I would highly encourage you guys to try one of these, especially the latter. I've gotten so many miles out of them. You'll just have to hear these babies BURN!

Im not against people buying picup trucks to move stuff. im aaisnt peopel buying pickup trucks, NEVER driving off the paved road and NEVER dragging anything and then complaining that gas is too expensive for them.

I think what pisses people off about this is when wankers in big cities have them when they have no need for them whatsoever. Nobody will begrudge you one if you live in the country and actually need one.

evilneko:
I live in Texas and I'm pretty confident in saying 9 out of 10 trucks I see have never seen so much as a winding rural road.

My car on the other hand...

I'll agree with this and the OP. I don't know where in the midwest the OP is from, but I'm a Kansan and I could agree that 9\10 trucks I see everyday (usually with pristine Yosemite Sam or naked silhouette mudflaps and untarnished chrome trucknuts) have hauled less than my Taurus which only has to hook up a trailer to move around a lawn tractor a few times a summer. Now there are places I've been where easily the majority of trucks I've seen are working vehicles... but go near the population centers and trucks become kind of a "blue collar conservative" status symbol for folks who don't really get what rural "blue collar" is actually all about. Europeans like the smaller smart cars and their Fiat 500's because they get good mileage and are easy to park. I live in a city (now) and would really like a Fiat 500 for those same reasons. However, I used to live in a rural township and worked for the county government there. I had a truck (I needed one back then) and I think that's where the disconnect is. I can see both sides of this argument and I'll agree with the OP, I didn't like the scorn that "truck owners" were just indulgent and wasteful for the fact that we are "fat Americans who don't care." But living in a city now... I see lots of people who really do fit that bill, and they annoy me because they really don't need that H3 or long-bed extended cab they ferry around in. Or to put it differently... some of us fat Americans do have some sense AND own a vehicle appropriate to our surroundings and needs. Some thin Americans do as well. And I'll take sensible, hard-working rural folk over snooty euro-jerks looking down his nose at someone who owns an F-150 because hauling hay bales 1 at a time is such a resource saver isn't it. But the trucknuts crew with truckcabs smelling of AXE bodywash, yeah they can go stick it too.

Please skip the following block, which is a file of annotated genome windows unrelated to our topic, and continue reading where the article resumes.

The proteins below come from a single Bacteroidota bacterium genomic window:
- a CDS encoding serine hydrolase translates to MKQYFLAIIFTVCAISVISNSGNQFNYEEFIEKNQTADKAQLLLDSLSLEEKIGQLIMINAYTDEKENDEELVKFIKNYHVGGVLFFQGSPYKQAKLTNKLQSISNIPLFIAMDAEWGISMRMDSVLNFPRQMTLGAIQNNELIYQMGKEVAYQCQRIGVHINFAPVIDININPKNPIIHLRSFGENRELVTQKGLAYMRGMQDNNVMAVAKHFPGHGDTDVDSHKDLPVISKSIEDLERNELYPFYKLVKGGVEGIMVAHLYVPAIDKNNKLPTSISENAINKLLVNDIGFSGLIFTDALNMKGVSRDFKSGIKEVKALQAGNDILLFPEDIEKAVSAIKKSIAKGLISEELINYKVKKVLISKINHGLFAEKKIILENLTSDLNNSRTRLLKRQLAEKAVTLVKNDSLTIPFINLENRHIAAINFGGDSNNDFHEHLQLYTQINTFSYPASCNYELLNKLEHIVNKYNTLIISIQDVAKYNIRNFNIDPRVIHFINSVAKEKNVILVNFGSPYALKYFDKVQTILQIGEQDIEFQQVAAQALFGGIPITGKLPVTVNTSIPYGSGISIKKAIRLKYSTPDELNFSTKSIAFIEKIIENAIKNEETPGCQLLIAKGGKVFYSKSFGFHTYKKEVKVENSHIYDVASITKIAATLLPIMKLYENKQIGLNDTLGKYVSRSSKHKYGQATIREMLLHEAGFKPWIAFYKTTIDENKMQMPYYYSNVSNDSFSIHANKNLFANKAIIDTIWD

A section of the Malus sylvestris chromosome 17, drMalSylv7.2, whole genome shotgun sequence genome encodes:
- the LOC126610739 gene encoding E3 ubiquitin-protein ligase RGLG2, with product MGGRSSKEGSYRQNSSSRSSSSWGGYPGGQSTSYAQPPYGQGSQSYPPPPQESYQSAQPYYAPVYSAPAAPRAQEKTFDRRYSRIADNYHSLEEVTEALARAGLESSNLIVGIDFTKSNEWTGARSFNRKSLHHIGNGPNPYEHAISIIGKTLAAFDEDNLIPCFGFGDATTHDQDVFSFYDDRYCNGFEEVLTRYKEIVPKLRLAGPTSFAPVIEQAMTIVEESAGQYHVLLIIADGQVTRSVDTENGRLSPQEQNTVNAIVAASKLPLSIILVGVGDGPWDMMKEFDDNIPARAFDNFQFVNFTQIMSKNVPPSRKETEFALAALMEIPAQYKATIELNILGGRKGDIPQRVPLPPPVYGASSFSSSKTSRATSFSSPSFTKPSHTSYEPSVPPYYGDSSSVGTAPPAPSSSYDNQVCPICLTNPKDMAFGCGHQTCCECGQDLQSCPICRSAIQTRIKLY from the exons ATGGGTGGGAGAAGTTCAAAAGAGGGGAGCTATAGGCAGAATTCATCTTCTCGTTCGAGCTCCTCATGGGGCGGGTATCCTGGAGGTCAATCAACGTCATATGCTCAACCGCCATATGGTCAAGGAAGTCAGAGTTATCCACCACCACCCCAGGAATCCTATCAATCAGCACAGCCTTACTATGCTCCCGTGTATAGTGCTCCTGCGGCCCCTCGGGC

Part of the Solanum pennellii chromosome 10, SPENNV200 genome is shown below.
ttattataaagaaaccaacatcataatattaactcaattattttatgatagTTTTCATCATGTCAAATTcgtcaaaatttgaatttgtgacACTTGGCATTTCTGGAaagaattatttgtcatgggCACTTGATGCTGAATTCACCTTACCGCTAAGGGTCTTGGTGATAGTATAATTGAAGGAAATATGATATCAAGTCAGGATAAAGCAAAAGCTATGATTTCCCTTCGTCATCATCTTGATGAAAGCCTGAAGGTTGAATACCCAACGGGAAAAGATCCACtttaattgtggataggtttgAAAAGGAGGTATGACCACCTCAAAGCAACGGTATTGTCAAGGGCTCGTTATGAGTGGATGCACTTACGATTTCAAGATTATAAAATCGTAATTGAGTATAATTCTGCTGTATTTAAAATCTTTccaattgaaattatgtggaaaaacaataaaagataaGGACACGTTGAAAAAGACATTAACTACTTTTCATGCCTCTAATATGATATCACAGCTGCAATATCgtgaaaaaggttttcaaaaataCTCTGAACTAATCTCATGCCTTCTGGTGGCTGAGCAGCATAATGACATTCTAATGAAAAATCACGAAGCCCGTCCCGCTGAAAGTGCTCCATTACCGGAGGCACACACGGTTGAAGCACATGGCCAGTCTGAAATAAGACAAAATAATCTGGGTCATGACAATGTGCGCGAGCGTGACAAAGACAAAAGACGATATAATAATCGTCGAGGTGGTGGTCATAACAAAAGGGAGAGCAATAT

TestECull:

BOOM headshot65:

(IE, older than 1980 and made by GMC or Chevy) then they will get me that and give my bro the Sonoma.

Nothing wrong with a Ford either.

Ha, tell that to my dad. While I, personally, will take any old pickup truck (so long as I can more or less be sure it was made in a factory on US soil), my dad HATES Ford (which makes it ironic that his mandatory work truck is a Ford F-450), or as he refers to it, "Found on Roadside, Dead." or "Fix Or Repair Daily." Same thing with Chrysler. But only slightly less with GM, aka, Government Motors....he still only drives GMs when he can help it.